Meili said the government should provide for small businesses gap supports, similar to what’s been offered in Manitoba, for those businesses that aren’t eligible for federal programs. He also said the province should provide small business innovation grants for business owners that wish to upgrade to online retailing, delivery platforms and virtual service delivery.
“We would bring back the moratorium on residential evictions, and stop the clawbacks to housing and food security supports. And we would keep Saskatchewan schools open; keep them open at Level 3 throughout the province, and provide the support to reduce class sizes to reduce the chance of infection in our classrooms.
Meili said, “That’s the plan. And it sounds a lot like what we were dealing with in the spring, it’s because it is. And everybody knows the spring was tough. But it worked. And that’s what matters.
“We enjoyed low numbers and a great summer, because we made those decisions in the spring, we need to do what works again. And we always knew that might be necessary. We understand the challenges this will pose for businesses and their employees. That’s why the government must act swiftly to make sure that financial supports are in place, easily accessible and rapidly delivered. Nobody wanted to be here. And we didn’t have to be, we could have seen this coming.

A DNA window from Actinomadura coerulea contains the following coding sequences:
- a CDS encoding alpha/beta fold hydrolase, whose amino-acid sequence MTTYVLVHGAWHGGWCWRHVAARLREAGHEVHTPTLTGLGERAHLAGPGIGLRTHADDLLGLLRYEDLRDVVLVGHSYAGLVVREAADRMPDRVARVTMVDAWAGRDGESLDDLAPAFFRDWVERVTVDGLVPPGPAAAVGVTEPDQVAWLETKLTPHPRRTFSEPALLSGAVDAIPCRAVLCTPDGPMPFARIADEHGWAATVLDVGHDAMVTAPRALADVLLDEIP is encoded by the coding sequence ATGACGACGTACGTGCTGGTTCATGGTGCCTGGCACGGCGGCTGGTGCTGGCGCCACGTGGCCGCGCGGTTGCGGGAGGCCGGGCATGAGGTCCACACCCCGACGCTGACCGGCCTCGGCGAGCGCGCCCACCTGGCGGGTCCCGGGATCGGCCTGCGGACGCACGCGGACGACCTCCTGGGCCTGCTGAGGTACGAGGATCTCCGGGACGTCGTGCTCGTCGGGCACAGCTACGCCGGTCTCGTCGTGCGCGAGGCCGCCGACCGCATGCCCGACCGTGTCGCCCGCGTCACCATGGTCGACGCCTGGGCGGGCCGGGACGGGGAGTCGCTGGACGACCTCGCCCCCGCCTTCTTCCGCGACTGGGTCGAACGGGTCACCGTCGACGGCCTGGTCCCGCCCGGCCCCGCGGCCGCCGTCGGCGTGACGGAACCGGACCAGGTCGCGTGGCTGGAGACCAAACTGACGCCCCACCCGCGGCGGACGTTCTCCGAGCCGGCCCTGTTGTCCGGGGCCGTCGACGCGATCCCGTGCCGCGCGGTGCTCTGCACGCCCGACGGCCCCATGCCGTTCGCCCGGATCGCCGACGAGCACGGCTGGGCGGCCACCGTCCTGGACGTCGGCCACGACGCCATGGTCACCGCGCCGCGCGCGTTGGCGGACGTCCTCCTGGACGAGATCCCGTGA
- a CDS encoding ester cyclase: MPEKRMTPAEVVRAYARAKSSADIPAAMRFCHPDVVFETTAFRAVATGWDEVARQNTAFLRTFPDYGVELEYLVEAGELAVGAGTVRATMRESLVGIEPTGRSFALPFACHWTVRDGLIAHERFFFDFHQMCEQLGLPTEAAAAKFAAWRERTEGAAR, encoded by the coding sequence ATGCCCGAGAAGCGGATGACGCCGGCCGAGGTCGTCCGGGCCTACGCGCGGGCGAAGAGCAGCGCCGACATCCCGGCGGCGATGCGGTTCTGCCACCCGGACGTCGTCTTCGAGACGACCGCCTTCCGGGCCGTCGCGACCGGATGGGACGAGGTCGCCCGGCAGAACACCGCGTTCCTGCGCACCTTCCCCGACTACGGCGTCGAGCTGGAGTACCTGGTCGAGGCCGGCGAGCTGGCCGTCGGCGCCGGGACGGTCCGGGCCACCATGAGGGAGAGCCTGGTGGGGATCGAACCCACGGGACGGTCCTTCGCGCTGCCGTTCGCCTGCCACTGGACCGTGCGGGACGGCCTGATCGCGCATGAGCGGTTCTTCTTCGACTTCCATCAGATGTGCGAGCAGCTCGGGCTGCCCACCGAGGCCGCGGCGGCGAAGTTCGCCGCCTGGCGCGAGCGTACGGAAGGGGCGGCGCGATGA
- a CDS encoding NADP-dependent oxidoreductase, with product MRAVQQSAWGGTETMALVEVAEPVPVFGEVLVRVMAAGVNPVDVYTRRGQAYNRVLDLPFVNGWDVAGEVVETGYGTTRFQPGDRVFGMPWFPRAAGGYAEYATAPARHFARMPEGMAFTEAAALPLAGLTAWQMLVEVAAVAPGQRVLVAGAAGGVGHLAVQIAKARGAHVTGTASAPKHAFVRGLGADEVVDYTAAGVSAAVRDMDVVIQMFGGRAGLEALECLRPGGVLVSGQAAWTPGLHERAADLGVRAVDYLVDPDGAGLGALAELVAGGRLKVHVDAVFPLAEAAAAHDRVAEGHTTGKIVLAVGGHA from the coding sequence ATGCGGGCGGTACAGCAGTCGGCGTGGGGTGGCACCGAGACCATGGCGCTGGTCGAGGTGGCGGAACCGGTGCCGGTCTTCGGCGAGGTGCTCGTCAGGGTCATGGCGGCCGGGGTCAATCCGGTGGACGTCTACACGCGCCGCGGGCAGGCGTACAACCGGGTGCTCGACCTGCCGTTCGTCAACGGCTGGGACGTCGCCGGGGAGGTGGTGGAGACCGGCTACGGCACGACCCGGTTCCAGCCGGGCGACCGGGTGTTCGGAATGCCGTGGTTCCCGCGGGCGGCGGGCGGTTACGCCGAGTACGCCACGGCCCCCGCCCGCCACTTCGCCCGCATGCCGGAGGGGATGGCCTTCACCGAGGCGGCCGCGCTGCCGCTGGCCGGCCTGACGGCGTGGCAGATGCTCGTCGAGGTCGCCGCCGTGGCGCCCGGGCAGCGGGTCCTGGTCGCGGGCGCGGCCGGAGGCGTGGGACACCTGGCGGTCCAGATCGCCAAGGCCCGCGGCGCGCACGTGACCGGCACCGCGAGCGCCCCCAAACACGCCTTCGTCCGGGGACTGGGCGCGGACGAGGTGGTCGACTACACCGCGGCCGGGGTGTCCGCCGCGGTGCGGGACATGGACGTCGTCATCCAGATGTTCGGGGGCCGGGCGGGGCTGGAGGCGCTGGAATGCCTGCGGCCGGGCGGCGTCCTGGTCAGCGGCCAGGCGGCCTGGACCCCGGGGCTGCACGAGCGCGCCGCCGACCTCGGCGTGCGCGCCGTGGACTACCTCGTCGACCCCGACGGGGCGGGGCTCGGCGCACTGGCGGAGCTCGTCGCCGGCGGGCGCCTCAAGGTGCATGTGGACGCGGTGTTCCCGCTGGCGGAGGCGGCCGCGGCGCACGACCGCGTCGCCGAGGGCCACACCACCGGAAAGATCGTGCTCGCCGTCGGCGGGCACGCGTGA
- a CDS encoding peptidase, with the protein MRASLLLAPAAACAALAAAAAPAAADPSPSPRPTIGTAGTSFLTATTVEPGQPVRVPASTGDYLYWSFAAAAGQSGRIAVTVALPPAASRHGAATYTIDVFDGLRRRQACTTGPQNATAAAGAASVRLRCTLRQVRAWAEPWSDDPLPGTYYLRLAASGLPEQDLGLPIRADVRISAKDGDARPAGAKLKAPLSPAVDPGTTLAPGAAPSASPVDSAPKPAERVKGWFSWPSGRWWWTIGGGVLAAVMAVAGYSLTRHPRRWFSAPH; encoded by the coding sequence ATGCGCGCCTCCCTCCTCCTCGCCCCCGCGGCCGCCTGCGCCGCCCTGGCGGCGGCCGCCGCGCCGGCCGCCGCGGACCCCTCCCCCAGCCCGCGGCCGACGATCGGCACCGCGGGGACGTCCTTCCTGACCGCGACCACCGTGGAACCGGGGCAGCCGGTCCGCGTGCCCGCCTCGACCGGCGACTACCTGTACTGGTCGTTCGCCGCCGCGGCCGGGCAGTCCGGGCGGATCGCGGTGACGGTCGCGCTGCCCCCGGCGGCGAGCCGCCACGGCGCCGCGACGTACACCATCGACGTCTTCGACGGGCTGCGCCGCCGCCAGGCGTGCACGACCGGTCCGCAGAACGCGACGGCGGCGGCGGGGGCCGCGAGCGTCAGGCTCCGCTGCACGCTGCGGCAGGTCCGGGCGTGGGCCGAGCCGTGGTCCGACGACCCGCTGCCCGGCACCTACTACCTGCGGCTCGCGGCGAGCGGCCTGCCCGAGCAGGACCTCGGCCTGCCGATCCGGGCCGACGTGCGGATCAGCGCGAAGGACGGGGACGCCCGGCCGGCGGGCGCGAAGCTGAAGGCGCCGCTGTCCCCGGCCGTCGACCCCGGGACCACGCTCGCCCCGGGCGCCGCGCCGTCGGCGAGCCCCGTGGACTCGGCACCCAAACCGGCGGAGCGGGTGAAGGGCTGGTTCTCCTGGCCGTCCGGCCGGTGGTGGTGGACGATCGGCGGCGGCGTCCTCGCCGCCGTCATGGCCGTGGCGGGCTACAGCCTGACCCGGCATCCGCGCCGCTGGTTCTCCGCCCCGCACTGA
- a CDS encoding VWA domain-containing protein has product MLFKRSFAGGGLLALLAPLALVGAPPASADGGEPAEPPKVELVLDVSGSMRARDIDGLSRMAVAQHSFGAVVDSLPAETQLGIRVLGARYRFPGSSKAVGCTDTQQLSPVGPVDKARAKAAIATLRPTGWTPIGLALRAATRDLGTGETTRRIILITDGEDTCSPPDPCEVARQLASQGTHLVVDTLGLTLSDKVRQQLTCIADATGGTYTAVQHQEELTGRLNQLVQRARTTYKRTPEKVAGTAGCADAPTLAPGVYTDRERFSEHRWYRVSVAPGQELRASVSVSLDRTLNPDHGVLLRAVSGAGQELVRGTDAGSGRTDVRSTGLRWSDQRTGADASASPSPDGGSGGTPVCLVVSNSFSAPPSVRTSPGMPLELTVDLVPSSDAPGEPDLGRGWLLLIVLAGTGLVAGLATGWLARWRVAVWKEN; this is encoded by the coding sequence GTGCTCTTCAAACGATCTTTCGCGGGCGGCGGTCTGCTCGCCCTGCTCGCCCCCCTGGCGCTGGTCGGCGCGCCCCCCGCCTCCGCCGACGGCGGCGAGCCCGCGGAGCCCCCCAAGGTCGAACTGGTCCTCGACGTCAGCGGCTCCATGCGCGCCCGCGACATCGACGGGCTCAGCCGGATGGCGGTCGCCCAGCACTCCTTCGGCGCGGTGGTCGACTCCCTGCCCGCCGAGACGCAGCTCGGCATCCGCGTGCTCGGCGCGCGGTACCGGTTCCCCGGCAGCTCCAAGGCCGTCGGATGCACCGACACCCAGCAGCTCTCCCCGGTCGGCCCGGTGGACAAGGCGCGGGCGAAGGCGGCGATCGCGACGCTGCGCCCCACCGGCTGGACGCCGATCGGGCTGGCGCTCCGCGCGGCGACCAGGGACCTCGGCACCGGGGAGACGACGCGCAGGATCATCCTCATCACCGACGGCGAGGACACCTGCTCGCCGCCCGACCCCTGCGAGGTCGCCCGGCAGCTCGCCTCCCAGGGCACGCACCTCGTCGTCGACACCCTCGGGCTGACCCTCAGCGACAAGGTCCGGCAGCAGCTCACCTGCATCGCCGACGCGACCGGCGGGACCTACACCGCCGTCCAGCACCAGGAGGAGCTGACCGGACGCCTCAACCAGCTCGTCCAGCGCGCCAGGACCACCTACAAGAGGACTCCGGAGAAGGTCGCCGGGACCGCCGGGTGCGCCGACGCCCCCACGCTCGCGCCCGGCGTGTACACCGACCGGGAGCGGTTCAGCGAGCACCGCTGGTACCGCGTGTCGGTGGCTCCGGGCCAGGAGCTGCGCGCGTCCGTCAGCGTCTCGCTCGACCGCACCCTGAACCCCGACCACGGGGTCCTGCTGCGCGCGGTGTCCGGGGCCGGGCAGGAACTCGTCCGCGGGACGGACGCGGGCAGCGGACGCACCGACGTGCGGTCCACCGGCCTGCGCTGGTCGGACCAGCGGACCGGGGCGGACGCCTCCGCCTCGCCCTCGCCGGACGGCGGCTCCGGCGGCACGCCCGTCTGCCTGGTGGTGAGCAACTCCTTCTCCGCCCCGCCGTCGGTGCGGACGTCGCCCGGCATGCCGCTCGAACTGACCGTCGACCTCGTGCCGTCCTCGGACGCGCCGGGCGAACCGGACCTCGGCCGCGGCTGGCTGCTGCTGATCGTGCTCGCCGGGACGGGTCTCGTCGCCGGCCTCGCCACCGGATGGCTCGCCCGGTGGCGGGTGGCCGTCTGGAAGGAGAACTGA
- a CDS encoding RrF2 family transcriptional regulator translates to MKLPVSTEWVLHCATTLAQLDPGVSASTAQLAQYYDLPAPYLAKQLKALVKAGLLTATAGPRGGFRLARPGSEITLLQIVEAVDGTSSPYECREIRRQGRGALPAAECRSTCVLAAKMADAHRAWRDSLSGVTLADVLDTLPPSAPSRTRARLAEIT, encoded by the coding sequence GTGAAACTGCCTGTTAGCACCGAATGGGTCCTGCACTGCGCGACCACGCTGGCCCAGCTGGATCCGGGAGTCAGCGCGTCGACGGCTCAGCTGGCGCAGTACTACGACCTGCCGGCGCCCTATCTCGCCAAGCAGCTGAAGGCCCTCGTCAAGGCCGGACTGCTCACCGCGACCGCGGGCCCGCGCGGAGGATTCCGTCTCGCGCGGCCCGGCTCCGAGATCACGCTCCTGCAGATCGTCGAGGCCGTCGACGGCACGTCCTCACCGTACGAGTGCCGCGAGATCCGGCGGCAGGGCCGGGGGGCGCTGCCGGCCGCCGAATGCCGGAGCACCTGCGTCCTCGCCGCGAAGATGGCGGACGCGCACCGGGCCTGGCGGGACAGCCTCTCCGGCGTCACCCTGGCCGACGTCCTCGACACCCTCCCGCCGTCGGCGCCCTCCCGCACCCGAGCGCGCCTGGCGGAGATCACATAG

But this is the action that must be taken now, if we want to avoid more pain, or hardship, more sickness in the weeks and months ahead.”
Meili said he was pleading with the premier and government to do this, to make the tough calls.
The biggest difference compared to the spring would be schools remain open, and there would be some variations in which businesses close and how they could operate.
Regarding the province telling people they can’t have private gatherings at home of more than five people, but could meet in a restaurant instead, Meili said, “It’s ridiculous, right? That’s the sort of thing that I imagine the premier must have misspoke. Because if he actually thinks that’s the right advice, telling people if they can’t gather at home, so they should go to a restaurant and gather in larger numbers, if he thinks that’s the right advice, he’s really, really in over his head.”